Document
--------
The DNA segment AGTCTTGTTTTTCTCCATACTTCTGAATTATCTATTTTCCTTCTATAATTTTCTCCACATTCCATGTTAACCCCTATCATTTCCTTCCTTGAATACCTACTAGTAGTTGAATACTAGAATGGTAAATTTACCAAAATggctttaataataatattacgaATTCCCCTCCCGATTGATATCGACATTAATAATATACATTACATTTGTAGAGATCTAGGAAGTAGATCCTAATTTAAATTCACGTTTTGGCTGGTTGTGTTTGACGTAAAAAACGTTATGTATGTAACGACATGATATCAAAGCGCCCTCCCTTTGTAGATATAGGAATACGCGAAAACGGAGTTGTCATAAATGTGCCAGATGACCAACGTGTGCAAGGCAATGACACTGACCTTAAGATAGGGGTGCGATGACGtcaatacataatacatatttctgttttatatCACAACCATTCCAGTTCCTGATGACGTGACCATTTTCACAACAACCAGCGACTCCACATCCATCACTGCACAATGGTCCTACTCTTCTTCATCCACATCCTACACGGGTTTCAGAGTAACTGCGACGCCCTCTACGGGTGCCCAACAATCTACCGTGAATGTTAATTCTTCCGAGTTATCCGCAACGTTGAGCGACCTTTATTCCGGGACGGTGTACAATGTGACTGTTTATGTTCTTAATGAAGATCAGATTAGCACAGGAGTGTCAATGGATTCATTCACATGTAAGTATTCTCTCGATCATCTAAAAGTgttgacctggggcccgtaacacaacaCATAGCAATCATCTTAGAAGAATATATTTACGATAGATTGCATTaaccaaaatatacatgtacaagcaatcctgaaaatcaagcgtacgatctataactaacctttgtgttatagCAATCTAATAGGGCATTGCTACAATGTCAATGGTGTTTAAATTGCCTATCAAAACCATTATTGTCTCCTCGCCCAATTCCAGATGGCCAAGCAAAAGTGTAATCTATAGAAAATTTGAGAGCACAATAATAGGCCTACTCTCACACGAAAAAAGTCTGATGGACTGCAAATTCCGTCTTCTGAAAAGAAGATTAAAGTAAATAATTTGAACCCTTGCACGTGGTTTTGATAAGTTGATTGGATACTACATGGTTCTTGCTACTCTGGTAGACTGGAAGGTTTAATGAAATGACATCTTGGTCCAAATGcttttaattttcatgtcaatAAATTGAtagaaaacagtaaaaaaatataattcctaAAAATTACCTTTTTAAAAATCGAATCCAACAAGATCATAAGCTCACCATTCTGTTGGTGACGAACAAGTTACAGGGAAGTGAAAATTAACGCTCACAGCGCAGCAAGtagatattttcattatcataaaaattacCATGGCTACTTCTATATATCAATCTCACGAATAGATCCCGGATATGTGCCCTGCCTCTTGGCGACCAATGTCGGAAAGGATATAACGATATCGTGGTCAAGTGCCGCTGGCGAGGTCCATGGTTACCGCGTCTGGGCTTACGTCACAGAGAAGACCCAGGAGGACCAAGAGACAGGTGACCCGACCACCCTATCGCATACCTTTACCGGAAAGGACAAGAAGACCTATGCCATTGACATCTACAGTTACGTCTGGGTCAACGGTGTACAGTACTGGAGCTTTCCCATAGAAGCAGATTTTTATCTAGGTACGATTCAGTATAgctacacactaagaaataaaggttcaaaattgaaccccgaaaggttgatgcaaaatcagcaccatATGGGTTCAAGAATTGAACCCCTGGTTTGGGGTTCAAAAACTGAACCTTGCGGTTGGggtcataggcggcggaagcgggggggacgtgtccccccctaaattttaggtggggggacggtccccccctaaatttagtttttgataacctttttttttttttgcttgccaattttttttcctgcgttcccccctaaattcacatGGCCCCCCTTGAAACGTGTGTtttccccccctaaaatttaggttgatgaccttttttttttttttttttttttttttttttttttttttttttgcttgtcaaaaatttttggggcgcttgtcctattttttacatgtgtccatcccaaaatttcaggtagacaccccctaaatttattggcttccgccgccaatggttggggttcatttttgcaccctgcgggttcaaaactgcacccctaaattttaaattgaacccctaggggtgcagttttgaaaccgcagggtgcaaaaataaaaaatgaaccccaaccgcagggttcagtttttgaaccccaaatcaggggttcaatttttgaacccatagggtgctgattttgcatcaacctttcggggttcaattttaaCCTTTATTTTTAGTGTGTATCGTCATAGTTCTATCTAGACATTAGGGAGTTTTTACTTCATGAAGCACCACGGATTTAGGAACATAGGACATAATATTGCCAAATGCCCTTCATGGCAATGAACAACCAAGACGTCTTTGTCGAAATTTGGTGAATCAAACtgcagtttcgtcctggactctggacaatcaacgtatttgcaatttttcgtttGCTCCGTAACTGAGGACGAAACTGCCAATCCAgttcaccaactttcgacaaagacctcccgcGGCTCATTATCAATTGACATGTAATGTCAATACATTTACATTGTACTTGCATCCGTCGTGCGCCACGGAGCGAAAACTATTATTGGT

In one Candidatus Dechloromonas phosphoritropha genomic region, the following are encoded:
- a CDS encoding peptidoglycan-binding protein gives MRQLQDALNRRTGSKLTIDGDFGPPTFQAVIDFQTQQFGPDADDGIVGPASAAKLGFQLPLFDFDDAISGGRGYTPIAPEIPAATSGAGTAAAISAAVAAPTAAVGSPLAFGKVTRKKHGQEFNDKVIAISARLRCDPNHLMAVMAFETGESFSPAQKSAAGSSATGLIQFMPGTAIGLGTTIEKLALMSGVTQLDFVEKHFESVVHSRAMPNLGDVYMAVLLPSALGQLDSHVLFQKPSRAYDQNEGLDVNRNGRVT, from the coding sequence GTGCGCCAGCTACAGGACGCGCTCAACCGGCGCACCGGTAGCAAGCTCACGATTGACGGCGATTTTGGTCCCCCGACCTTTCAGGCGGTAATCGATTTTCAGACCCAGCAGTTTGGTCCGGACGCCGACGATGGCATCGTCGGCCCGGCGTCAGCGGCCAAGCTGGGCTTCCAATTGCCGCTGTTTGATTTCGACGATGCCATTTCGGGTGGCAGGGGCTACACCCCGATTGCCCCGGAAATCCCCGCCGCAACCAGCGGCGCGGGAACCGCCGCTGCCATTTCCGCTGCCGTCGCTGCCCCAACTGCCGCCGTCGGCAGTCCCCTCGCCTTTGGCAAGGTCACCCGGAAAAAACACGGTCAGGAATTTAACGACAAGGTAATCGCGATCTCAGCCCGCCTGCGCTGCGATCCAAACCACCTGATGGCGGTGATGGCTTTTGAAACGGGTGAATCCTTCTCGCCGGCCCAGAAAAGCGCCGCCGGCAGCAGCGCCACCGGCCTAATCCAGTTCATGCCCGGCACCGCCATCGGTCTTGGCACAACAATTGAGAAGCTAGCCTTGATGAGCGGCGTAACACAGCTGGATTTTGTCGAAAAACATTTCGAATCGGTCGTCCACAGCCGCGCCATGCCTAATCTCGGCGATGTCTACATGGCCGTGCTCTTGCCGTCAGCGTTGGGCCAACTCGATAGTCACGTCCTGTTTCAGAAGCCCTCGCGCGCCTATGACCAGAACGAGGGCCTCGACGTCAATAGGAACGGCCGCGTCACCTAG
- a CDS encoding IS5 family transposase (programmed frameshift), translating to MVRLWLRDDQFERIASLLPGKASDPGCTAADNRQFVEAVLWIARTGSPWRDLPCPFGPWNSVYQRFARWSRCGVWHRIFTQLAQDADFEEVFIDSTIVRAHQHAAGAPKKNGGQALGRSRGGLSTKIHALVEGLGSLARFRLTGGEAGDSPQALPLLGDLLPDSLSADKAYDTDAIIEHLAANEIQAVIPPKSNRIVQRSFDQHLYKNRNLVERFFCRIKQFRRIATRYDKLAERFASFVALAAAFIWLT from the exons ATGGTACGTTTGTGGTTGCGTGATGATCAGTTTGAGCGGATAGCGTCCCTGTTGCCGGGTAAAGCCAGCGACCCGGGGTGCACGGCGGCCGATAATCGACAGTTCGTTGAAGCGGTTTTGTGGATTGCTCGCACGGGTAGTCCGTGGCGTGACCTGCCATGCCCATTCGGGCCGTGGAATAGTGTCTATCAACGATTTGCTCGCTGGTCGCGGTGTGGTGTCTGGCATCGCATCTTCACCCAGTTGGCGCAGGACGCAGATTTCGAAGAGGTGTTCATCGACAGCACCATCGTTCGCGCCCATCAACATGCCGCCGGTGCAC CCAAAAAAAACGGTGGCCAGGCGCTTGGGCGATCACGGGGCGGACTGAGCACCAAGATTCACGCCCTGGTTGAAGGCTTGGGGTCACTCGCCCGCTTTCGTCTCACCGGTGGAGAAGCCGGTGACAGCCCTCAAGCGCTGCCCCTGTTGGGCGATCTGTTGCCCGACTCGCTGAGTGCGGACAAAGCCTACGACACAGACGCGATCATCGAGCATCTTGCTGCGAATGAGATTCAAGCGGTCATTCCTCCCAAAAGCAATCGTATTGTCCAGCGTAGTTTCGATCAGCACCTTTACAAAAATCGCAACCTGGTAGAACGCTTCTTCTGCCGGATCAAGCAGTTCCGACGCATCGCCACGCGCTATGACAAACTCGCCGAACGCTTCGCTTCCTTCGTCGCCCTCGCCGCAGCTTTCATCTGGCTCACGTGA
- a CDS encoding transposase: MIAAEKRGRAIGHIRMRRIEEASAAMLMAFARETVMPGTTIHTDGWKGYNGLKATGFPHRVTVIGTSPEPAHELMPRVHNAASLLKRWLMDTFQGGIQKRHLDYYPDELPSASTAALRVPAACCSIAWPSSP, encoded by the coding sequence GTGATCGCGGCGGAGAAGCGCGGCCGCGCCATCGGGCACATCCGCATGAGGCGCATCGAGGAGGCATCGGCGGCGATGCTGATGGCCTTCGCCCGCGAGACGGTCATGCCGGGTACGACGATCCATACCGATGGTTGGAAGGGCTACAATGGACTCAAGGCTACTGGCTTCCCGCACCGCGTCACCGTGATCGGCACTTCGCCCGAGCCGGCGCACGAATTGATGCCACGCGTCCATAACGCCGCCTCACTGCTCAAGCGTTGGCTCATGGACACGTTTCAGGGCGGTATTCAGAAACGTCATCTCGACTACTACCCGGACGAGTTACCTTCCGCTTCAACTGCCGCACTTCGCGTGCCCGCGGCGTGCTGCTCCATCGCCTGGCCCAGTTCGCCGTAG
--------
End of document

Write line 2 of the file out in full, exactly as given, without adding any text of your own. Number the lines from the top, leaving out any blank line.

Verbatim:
In one Candidatus Dechloromonas phosphoritropha genomic region, the following are encoded: